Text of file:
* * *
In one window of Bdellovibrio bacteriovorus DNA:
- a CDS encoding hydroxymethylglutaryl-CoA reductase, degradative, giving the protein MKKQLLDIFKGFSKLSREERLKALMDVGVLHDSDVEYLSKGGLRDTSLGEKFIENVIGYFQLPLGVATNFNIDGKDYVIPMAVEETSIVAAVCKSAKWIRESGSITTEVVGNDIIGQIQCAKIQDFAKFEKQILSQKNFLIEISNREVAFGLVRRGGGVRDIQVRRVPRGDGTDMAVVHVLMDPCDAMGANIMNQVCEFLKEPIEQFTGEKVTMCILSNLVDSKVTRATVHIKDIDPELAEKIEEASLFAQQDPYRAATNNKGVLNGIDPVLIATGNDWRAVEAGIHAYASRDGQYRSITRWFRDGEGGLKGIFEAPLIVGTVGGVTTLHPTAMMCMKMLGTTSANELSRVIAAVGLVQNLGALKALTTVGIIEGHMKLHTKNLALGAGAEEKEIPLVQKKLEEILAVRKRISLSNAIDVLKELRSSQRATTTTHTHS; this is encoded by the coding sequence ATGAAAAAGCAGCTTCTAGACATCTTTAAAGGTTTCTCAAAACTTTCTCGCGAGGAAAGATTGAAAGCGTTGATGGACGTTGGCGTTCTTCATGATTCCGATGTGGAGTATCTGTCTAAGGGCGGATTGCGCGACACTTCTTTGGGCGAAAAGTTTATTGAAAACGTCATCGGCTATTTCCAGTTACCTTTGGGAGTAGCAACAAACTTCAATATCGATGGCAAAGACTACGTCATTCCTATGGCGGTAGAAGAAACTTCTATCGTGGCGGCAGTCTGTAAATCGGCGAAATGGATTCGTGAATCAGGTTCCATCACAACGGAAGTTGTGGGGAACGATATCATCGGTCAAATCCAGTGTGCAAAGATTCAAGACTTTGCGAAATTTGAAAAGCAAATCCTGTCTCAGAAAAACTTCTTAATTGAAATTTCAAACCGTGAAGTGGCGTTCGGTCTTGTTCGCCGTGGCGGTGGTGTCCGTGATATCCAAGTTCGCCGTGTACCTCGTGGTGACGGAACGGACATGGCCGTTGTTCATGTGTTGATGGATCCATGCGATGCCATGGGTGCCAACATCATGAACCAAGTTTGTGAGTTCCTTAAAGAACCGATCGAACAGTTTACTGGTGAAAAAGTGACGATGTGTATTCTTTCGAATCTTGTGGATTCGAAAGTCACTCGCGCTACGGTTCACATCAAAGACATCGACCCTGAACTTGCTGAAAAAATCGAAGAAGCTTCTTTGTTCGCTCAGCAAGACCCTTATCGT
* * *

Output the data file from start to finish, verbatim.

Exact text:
In one window of Bdellovibrio bacteriovorus DNA:
- a CDS encoding hydroxymethylglutaryl-CoA reductase, degradative, giving the protein MKKQLLDIFKGFSKLSREERLKALMDVGVLHDSDVEYLSKGGLRDTSLGEKFIENVIGYFQLPLGVATNFNIDGKDYVIPMAVEETSIVAAVCKSAKWIRESGSITTEVVGNDIIGQIQCAKIQDFAKFEKQILSQKNFLIEISNREVAFGLVRRGGGVRDIQVRRVPRGDGTDMAVVHVLMDPCDAMGANIMNQVCEFLKEPIEQFTGEKVTMCILSNLVDSKVTRATVHIKDIDPELAEKIEEASLFAQQDPYRAATNNKGVLNGIDPVLIATGNDWRAVEAGIHAYASRDGQYRSITRWFRDGEGGLKGIFEAPLIVGTVGGVTTLHPTAMMCMKMLGTTSANELSRVIAAVGLVQNLGALKALTTVGIIEGHMKLHTKNLALGAGAEEKEIPLVQKKLEEILAVRKRISLSNAIDVLKELRSSQRATTTTHTHS; this is encoded by the coding sequence ATGAAAAAGCAGCTTCTAGACATCTTTAAAGGTTTCTCAAAACTTTCTCGCGAGGAAAGATTGAAAGCGTTGATGGACGTTGGCGTTCTTCATGATTCCGATGTGGAGTATCTGTCTAAGGGCGGATTGCGCGACACTTCTTTGGGCGAAAAGTTTATTGAAAACGTCATCGGCTATTTCCAGTTACCTTTGGGAGTAGCAACAAACTTCAATATCGATGGCAAAGACTACGTCATTCCTATGGCGGTAGAAGAAACTTCTATCGTGGCGGCAGTCTGTAAATCGGCGAAATGGATTCGTGAATCAGGTTCCATCACAACGGAAGTTGTGGGGAACGATATCATCGGTCAAATCCAGTGTGCAAAGATTCAAGACTTTGCGAAATTTGAAAAGCAAATCCTGTCTCAGAAAAACTTCTTAATTGAAATTTCAAACCGTGAAGTGGCGTTCGGTCTTGTTCGCCGTGGCGGTGGTGTCCGTGATATCCAAGTTCGCCGTGTACCTCGTGGTGACGGAACGGACATGGCCGTTGTTCATGTGTTGATGGATCCATGCGATGCCATGGGTGCCAACATCATGAACCAAGTTTGTGAGTTCCTTAAAGAACCGATCGAACAGTTTACTGGTGAAAAAGTGACGATGTGTATTCTTTCGAATCTTGTGGATTCGAAAGTCACTCGCGCTACGGTTCACATCAAAGACATCGACCCTGAACTTGCTGAAAAAATCGAAGAAGCTTCTTTGTTCGCTCAGCAAGACCCTTATCGT